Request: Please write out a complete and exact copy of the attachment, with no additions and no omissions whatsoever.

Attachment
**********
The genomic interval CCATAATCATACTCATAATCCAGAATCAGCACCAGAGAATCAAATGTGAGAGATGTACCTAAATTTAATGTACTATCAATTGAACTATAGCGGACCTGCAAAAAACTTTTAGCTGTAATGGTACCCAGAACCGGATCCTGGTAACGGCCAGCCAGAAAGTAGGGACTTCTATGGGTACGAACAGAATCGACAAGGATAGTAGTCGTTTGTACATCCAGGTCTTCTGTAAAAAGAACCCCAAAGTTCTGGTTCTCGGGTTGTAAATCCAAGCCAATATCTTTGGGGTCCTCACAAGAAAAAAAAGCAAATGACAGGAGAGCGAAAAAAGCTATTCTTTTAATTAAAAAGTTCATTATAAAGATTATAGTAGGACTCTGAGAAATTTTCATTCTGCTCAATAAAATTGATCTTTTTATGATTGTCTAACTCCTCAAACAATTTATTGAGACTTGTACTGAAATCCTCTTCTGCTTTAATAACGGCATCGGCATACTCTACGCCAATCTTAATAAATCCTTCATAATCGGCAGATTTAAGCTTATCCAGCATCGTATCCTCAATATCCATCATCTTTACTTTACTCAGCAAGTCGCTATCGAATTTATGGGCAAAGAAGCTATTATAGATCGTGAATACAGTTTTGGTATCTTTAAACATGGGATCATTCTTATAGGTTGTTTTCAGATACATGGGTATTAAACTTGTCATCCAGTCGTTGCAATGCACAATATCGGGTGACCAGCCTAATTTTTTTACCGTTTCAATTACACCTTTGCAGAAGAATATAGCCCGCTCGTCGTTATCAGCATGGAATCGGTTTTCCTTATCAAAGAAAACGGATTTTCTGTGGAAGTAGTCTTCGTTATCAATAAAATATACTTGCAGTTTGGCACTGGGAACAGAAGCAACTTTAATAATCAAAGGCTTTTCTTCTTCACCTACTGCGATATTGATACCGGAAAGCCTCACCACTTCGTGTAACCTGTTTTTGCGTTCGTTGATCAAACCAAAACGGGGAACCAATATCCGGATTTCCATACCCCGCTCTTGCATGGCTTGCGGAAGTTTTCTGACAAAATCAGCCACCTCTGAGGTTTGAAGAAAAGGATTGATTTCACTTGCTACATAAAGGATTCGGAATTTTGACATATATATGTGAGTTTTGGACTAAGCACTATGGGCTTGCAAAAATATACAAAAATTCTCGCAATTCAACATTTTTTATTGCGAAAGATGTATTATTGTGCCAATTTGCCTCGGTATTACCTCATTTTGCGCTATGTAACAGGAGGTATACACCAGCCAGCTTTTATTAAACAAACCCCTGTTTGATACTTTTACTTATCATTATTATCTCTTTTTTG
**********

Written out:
The genomic interval CCATAATCATACTCATAATCCAGAATCAGCACCAGAGAATCAAATGTGAGAGATGTACCTAAATTTAATGTACTATCAATTGAACTATAGCGGACCTGCAAAAAACTTTTAGCTGTAATGGTACCCAGAACCGGATCCTGGTAACGGCCAGCCAGAAAGTAGGGACTTCTATGGGTACGAACAGAATCGACAAGGATAGTAGTCGTTTGTACATCCAGGTCTTCTGTAAAAAGAACCCCAAAGTTCTGGTTCTCGGGTTGTAAATCCAAGCCAATATCTTTGGGGTCCTCACAAGAAAAAAAAGCAAATGACAGGAGAGCGAAAAAAGCTATTCTTTTAATTAAAAAGTTCATTATAAAGATTATAGTAGGACTCTGAGAAATTTTCATTCTGCTCAATAAAATTGATCTTTTTATGATTGTCTAACTCCTCAAACAATTTATTGAGACTTGTACTGAAATCCTCTTCTGCTTTAATAACGGCATCGGCATACTCTACGCCAATCTTAATAAATCCTTCATAATCGGCAGATTTAAGCTTATCCAGCATCGTATCCTCAATATCCATCATCTTTACTTTACTCAGCAAGTCGCTATCGAATTTATGGGCAAAGAAGCTATTATAGATCGTGAATACAGTTTTGGTATCTTTAAACATGGGATCATTCTTATAGGTTGTTTTCAGATACATGGGTATTAAACTTGTCATCCAGTCGTTGCAATGCACAATATCGGGTGACCAGCCTAATTTTTTTACCGTTTCAATTACACCTTTGCAGAAGAATATAGCCCGCTCGTCGTTATCAGCATGGAATCGGTTTTCCTTATCAAAGAAAACGGATTTTCTGTGGAAGTAGTCTTCGTTATCAATAAAATATACTTGCAGTTTGGCACTGGGAACAGAAGCAACTTTAATAATCAAAGGCTTTTCTTCTTCACCTACTGCGATATTGATACCGGAAAGCCTCACCACTTCGTGTAACCTGTTTTTGCGTTCGTTGATCAAACCAAAACGGGGAACCAATATCCGGATTTCCATACCCCGCTCTTGCATGGCTTGCGGAAGTTTTCTGACAAAATCAGCCACCTCTGAGGTTTGAAGAAAAGGATTGATTTCACTTGCTACATAAAGGATTCGGAATTTTGACATATATATGTGAGTTTTGGACTAAGCACTATGGGCTTGCAAAAATATACAAAAATTCTCGCAATTCAACATTTTTTATTGCGAAAGATGTATTATTGTGCCAATTTGCCTCGGTATTACCTCATTTTGCGCTATGTAACAGGAGGTATACACCAGCCAGCTTTTATTAAACAAACCCCTGTTTGATACTTTTACTTATCATTATTATCTCTTTTTTG